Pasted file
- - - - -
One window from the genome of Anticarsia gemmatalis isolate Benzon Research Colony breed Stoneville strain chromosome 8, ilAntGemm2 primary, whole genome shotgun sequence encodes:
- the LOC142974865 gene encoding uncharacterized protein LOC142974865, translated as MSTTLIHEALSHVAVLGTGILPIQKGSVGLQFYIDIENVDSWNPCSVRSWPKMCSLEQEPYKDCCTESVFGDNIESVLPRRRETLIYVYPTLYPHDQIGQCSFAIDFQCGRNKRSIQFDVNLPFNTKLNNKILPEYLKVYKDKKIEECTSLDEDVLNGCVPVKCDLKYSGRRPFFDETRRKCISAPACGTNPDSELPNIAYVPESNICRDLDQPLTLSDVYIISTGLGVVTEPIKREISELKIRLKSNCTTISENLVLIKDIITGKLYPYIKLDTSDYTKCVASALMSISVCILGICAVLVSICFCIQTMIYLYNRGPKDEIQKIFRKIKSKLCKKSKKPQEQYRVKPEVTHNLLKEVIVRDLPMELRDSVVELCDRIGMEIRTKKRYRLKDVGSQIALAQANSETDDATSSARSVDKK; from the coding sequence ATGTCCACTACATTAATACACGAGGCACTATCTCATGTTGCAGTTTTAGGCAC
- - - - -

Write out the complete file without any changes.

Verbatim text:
One window from the genome of Anticarsia gemmatalis isolate Benzon Research Colony breed Stoneville strain chromosome 8, ilAntGemm2 primary, whole genome shotgun sequence encodes:
- the LOC142974865 gene encoding uncharacterized protein LOC142974865, translated as MSTTLIHEALSHVAVLGTGILPIQKGSVGLQFYIDIENVDSWNPCSVRSWPKMCSLEQEPYKDCCTESVFGDNIESVLPRRRETLIYVYPTLYPHDQIGQCSFAIDFQCGRNKRSIQFDVNLPFNTKLNNKILPEYLKVYKDKKIEECTSLDEDVLNGCVPVKCDLKYSGRRPFFDETRRKCISAPACGTNPDSELPNIAYVPESNICRDLDQPLTLSDVYIISTGLGVVTEPIKREISELKIRLKSNCTTISENLVLIKDIITGKLYPYIKLDTSDYTKCVASALMSISVCILGICAVLVSICFCIQTMIYLYNRGPKDEIQKIFRKIKSKLCKKSKKPQEQYRVKPEVTHNLLKEVIVRDLPMELRDSVVELCDRIGMEIRTKKRYRLKDVGSQIALAQANSETDDATSSARSVDKK; from the coding sequence ATGTCCACTACATTAATACACGAGGCACTATCTCATGTTGCAGTTTTAGGCAC